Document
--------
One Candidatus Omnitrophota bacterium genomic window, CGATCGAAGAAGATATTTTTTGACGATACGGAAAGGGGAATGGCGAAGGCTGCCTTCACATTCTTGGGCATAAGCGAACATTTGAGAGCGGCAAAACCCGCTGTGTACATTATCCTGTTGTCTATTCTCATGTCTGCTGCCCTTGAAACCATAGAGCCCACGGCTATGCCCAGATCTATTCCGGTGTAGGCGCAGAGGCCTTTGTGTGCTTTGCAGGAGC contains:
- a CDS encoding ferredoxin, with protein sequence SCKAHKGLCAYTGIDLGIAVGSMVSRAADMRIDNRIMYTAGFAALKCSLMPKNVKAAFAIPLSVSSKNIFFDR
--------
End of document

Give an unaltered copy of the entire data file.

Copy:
One Candidatus Omnitrophota bacterium genomic window, CGATCGAAGAAGATATTTTTTGACGATACGGAAAGGGGAATGGCGAAGGCTGCCTTCACATTCTTGGGCATAAGCGAACATTTGAGAGCGGCAAAACCCGCTGTGTACATTATCCTGTTGTCTATTCTCATGTCTGCTGCCCTTGAAACCATAGAGCCCACGGCTATGCCCAGATCTATTCCGGTGTAGGCGCAGAGGCCTTTGTGTGCTTTGCAGGAGC contains:
- a CDS encoding ferredoxin, with protein sequence SCKAHKGLCAYTGIDLGIAVGSMVSRAADMRIDNRIMYTAGFAALKCSLMPKNVKAAFAIPLSVSSKNIFFDR